Book Image

Certified Ethical Hacker (CEH) v12 312-50 Exam Guide

By : Dale Meredith
Book Image

Certified Ethical Hacker (CEH) v12 312-50 Exam Guide

By: Dale Meredith

Overview of this book

With cyber threats continually evolving, understanding the trends and using the tools deployed by attackers to determine vulnerabilities in your system can help secure your applications, networks, and devices. To outmatch attacks, developing an attacker's mindset is a necessary skill, which you can hone with the help of this cybersecurity book. This study guide takes a step-by-step approach to helping you cover all the exam objectives using plenty of examples and hands-on activities. You'll start by gaining insights into the different elements of InfoSec and a thorough understanding of ethical hacking terms and concepts. You'll then learn about various vectors, including network-based vectors, software-based vectors, mobile devices, wireless networks, and IoT devices. The book also explores attacks on emerging technologies such as the cloud, IoT, web apps, and servers and examines prominent tools and techniques used by hackers. Finally, you'll be ready to take mock tests, which will help you test your understanding of all the topics covered in the book. By the end of this book, you'll have obtained the information necessary to take the 312-50 exam and become a CEH v11 certified ethical hacker.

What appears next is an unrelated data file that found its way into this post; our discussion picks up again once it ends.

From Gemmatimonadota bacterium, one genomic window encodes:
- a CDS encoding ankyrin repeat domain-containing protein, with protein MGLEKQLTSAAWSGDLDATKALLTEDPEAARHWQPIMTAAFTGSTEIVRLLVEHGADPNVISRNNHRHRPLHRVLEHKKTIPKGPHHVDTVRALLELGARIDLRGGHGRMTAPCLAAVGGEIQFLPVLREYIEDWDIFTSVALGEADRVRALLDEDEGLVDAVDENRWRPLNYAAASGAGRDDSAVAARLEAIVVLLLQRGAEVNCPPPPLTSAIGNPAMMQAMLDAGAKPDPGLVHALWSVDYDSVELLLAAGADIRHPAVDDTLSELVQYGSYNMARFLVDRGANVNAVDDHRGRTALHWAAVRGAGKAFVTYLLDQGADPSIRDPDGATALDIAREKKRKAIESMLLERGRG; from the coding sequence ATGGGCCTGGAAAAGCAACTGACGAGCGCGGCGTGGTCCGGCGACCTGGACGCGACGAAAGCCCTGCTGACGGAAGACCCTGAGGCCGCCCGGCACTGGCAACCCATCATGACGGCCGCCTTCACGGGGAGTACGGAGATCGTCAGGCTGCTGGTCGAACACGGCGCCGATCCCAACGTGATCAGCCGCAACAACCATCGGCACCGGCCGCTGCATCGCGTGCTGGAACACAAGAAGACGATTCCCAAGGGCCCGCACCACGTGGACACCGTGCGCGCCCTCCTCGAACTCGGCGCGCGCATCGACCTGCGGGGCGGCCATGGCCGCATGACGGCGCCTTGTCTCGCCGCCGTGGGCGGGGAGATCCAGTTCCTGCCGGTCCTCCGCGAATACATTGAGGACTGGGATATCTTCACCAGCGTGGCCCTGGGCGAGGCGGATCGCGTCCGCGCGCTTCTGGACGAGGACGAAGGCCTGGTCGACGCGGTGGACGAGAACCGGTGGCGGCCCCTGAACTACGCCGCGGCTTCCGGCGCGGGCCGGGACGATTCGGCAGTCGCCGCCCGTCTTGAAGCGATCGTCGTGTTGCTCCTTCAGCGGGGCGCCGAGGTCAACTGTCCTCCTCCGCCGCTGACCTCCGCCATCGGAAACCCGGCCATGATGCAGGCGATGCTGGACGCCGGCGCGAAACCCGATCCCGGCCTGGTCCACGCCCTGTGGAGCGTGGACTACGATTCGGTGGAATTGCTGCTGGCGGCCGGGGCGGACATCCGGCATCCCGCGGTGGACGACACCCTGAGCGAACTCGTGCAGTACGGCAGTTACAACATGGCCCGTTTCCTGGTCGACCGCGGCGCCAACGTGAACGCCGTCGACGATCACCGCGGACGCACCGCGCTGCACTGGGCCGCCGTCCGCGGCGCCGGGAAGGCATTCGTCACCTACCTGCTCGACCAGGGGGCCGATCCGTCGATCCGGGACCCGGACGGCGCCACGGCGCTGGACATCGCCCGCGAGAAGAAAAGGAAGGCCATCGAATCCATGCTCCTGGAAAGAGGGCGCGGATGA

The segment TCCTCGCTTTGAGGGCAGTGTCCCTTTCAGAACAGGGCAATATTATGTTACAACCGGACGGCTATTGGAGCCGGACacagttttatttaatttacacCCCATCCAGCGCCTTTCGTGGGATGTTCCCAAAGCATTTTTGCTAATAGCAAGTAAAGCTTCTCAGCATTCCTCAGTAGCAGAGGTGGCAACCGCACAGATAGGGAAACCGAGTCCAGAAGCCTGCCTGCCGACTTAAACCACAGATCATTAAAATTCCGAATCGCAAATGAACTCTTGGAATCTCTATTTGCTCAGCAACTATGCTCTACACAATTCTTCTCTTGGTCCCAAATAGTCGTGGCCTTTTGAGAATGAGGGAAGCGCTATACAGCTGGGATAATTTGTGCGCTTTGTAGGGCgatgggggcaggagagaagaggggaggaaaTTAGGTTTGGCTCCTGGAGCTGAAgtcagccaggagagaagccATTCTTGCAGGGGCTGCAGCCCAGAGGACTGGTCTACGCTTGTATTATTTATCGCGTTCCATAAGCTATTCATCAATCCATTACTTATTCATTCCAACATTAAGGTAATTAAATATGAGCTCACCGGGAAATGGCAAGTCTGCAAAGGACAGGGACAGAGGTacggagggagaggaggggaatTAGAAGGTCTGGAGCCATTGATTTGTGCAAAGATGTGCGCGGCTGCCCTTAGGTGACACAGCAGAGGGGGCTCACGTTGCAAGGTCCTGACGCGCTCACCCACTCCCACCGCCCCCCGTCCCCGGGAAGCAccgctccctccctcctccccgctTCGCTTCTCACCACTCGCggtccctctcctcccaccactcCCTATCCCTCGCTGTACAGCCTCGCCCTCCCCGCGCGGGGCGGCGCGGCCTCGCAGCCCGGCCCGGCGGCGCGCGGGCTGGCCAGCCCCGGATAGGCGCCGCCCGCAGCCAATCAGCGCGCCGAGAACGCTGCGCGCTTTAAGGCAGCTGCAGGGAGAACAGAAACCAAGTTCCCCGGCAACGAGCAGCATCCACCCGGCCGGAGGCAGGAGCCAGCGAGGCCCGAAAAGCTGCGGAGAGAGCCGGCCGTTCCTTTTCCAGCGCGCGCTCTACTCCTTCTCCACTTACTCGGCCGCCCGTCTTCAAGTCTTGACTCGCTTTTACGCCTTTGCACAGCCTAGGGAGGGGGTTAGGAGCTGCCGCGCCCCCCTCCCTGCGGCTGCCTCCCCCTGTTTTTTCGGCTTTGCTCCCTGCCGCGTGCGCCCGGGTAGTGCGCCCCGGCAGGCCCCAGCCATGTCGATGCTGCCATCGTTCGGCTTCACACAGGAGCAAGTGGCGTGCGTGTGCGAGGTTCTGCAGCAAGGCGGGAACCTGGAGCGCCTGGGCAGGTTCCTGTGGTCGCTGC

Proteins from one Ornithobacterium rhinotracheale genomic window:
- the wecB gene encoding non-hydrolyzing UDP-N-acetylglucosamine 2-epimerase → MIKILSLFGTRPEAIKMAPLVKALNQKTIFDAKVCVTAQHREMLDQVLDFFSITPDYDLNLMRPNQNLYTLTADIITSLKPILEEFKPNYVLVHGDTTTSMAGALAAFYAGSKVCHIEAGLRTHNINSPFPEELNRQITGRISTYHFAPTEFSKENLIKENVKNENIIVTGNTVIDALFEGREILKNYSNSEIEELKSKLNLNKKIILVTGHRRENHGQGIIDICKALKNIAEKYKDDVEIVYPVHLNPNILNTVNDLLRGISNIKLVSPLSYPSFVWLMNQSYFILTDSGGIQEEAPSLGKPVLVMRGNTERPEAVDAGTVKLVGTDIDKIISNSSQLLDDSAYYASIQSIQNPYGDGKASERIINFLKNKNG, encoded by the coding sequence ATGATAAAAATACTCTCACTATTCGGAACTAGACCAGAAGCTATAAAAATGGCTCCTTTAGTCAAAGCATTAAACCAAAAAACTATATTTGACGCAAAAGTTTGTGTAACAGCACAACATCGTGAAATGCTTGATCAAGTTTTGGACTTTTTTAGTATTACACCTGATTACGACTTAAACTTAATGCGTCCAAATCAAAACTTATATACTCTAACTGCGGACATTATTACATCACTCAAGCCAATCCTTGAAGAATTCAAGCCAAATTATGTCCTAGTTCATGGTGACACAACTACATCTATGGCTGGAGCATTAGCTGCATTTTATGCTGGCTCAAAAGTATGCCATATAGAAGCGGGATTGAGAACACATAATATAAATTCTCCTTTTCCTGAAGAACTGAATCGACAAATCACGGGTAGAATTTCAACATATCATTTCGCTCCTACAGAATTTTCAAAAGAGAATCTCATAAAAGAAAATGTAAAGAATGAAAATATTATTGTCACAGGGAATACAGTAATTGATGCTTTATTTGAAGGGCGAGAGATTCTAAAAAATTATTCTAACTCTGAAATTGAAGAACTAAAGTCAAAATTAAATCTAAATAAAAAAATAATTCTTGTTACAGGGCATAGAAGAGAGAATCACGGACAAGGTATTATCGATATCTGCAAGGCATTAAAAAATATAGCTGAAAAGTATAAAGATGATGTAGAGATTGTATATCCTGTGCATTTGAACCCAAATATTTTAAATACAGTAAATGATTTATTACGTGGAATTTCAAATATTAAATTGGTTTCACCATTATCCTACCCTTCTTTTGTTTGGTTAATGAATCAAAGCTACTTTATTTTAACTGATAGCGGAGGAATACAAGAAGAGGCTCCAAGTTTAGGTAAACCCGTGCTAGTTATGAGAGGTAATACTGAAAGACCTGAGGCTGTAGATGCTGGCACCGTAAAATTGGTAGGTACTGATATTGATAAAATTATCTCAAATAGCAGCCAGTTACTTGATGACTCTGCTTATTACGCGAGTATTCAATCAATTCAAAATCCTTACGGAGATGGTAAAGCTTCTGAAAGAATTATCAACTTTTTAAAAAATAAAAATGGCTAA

Table of Contents (23 chapters)
Section 1: Where Every Hacker Starts
Section 2: A Plethora of Attack Vectors
Section 3: Cloud, Apps, and IoT Attacks
Chapter 17: CEH Exam Practice Questions

NetBIOS enumeration

What is NetBIOS? Well, let's put our memory caps on and take a trip down memory lane. NetBIOS has been around for some time and is often mistaken as a protocol. It stands for Network Basic Input Output System, and it's technically a program that allows applications on different systems to talk to each other over LAN.


Some of the things you see, especially when it comes to NetBIOS, might be a little outdated. We'll talk about why we still cover it, why we still talk about it, and why it's relevant today.

It was created by IBM back in the old days. IBM kind of left it behind and Microsoft adopted it. Since then, NetBIOS has become an industry standard. It's used on Ethernet, and if you're old school, it's also used in Token Ring. If you are familiar with Token Ring, I'm not referencing anything about hobbits… NetBIOS is used inside of the options when we are inside Windows. If we go into the network...